Jamie Dimon, longtime CEO of JPMorgan Chase, warned in his recent annual letter to shareholders that the collapse of Silicon Valley Bank will have long-term economic consequences, but, on the upside, “recent events are nothing like what occurred during the 2008 global financial crisis.”
While the SVB fiasco has largely faded from news coverage outside of industry-specific outlets, “The current crisis is not yet over, and even when it is behind us, there will be repercussions from it for years to come,” Dimon wrote
Silicon Valley Bank was closed by regulators on March 10 after depositors withdrew billions of dollars from the bank, which had been a mainstay of the Silicon Valley startup ecosystem. Two days after Silicon Valley Bank was closed, Signature Bank was closed by New York state banking regulators, while Swiss regulators brokered a purchase of Credit Suisse by UBS.
Since the twin failures of regional banks in March, worried depositors have moved billions of dollars to banks deemed “too big to fail,” but Dimon said JPMorgan wants to strengthen the smaller banks for the benefit of the whole financial system.
“Any crisis that damages Americans’ trust in their banks damages all banks – a fact that was known even before this crisis. While it is true that this bank crisis ‘benefited’ larger banks due to the inflow of deposits they received from smaller institutions, the notion that this meltdown was good for them in any way is absurd,” Dimon wrote.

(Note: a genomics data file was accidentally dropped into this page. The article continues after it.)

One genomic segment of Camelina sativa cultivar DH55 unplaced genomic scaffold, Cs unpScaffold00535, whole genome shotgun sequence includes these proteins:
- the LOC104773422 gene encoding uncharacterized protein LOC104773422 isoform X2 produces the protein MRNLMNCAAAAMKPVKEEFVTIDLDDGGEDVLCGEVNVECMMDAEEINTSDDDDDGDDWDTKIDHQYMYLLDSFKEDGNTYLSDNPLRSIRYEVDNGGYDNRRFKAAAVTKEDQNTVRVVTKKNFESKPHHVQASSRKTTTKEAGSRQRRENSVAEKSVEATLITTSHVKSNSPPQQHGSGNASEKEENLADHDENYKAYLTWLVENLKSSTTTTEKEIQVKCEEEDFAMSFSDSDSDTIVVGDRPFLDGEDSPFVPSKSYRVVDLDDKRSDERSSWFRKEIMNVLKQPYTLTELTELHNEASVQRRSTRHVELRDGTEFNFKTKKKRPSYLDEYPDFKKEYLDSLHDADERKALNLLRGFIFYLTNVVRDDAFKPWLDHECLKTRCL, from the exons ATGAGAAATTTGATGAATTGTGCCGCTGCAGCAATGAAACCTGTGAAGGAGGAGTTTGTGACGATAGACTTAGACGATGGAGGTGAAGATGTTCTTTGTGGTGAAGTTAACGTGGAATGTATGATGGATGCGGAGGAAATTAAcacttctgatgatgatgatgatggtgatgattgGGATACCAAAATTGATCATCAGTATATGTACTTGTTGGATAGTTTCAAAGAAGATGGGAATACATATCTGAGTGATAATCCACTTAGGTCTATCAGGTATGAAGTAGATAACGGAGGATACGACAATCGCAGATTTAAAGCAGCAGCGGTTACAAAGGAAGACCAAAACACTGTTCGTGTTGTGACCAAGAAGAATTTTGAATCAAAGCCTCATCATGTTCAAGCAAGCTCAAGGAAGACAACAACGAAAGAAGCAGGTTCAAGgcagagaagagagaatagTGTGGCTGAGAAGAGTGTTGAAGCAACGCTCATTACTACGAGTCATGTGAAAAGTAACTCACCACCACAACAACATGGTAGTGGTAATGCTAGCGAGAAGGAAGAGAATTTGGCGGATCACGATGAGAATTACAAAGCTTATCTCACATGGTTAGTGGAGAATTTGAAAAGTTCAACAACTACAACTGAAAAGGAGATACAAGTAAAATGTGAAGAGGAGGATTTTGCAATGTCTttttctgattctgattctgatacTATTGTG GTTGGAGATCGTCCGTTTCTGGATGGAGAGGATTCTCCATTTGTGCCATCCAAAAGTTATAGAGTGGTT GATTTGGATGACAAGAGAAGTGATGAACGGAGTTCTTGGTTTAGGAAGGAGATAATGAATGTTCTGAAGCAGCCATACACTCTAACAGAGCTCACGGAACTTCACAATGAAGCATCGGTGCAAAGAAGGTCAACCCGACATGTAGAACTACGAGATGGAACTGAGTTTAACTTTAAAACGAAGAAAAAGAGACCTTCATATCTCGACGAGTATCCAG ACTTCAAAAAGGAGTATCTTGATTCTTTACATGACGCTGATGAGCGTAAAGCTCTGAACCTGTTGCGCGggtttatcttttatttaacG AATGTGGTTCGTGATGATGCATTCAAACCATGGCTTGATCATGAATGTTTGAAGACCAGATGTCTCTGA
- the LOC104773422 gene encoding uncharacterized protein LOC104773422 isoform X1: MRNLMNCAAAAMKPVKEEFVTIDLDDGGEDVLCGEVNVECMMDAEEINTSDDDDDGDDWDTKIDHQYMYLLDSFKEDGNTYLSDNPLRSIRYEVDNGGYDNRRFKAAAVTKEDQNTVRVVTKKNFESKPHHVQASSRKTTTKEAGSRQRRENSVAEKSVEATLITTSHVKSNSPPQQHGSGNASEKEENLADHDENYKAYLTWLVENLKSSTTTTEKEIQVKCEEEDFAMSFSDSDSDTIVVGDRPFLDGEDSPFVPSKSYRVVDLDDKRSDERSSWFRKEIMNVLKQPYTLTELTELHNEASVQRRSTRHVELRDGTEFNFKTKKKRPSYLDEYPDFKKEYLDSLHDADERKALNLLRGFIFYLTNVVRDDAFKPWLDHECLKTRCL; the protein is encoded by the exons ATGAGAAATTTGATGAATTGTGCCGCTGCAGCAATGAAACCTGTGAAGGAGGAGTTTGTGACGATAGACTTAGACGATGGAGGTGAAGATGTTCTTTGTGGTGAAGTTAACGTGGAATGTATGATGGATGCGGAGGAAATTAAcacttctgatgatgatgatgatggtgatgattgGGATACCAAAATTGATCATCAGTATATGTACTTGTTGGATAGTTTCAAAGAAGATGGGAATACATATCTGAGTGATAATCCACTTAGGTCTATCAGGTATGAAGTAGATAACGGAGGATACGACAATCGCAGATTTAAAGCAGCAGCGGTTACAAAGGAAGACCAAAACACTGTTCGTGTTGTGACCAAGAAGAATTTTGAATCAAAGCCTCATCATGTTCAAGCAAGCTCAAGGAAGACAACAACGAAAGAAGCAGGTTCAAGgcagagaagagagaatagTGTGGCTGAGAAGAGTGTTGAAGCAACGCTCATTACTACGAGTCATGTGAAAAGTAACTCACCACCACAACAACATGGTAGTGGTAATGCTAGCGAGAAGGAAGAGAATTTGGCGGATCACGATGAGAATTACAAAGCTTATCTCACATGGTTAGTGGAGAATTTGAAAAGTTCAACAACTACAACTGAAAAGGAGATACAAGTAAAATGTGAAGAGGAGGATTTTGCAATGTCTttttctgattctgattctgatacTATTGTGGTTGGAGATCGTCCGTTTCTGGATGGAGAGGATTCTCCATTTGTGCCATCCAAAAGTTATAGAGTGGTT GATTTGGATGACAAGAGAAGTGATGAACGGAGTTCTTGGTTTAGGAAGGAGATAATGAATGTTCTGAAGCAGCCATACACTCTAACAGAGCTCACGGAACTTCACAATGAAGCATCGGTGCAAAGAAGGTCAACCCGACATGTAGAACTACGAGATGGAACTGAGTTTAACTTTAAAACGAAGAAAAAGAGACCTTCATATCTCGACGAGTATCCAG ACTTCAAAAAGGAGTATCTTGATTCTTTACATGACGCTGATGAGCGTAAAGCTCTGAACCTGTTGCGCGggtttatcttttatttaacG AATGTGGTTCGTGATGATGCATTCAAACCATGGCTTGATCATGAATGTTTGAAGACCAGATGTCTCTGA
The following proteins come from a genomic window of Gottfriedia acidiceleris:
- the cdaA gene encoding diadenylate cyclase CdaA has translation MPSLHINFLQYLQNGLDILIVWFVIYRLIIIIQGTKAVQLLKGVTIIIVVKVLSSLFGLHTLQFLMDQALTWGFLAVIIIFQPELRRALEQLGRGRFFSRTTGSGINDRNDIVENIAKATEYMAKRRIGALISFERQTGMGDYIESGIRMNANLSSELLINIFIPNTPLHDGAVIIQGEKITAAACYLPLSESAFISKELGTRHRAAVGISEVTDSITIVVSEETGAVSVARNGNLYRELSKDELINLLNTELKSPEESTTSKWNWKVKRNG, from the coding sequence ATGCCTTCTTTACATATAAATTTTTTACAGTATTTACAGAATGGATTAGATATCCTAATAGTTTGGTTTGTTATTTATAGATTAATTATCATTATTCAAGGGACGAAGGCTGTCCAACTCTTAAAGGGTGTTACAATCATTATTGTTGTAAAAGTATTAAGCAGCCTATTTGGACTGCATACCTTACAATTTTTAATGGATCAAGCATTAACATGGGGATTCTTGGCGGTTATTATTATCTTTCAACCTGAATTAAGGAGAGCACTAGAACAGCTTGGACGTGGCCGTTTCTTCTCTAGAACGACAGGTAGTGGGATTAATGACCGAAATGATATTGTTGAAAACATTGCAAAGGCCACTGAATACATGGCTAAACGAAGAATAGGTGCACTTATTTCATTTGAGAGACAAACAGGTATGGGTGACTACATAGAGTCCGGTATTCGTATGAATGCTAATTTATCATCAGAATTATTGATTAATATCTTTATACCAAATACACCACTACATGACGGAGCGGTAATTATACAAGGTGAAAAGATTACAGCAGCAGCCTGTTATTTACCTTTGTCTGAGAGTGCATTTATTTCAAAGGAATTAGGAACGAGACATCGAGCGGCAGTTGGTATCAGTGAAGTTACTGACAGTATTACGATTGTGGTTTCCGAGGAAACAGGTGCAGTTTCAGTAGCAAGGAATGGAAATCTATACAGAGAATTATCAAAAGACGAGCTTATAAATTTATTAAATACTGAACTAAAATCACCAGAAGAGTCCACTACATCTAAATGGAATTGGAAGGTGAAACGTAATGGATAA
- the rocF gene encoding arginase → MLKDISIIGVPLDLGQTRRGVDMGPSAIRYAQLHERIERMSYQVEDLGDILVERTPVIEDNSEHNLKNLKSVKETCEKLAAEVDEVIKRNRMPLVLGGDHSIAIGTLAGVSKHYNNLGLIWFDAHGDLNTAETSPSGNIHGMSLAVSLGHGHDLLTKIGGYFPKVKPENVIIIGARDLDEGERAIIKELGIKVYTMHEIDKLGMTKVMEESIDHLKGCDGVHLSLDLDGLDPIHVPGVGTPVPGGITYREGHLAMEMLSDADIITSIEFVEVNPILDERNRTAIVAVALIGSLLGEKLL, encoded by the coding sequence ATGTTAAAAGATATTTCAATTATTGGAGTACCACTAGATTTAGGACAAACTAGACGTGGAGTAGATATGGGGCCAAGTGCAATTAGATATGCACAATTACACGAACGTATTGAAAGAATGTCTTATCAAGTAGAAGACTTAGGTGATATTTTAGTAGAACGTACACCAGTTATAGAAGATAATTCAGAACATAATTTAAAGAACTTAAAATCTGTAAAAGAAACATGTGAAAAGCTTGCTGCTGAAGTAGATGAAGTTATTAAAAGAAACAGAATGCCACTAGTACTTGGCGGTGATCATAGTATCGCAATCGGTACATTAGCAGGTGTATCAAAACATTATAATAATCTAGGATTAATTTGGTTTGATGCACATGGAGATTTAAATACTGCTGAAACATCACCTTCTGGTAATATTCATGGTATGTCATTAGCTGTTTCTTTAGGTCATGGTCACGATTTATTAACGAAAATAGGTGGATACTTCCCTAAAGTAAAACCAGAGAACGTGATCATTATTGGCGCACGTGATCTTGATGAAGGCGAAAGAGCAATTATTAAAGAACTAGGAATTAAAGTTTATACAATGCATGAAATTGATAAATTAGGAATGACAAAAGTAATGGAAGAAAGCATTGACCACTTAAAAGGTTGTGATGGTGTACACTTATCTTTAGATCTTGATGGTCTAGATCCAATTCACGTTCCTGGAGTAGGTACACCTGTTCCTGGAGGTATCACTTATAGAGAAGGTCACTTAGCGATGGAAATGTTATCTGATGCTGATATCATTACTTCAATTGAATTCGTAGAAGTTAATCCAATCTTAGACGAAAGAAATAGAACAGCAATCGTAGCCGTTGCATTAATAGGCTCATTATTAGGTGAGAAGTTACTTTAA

Risks “Hiding in Plain Sight”
Dimon noted that most of the risks facing Silicon Valley Bank, including the potential losses from held-to-maturity bonds, were “hiding in plain sight.” The unknown variable was the interconnected network of SVB’s deposit, he said.
“The recent failures of Silicon Valley Bank (SVB) in the United States and Credit Suisse in Europe, and the related stress in the banking system, underscore that simply satisfying regulatory requirements is not sufficient. Risks are abundant, and managing those risks requires constant and vigilant scrutiny as the world evolves,” Dimon wrote.
He urged regulators to be “less academic, more collaborative,” noting that the held-to-maturity bonds now a problem for many banks are actually highly rated government debt that scores well under current rules but that recent stress tests did not game out a rapid rise in interest rates.
“This is not to absolve bank management – it’s just to make clear that this wasn’t the finest hour for many players. All of these colliding factors became critically important when the marketplace, rating agencies and depositors focused on them,” Dimon wrote.
He cautioned policymakers to avoid new rules that unintentionally push some financial services to nonbanks and so-called shadow banks.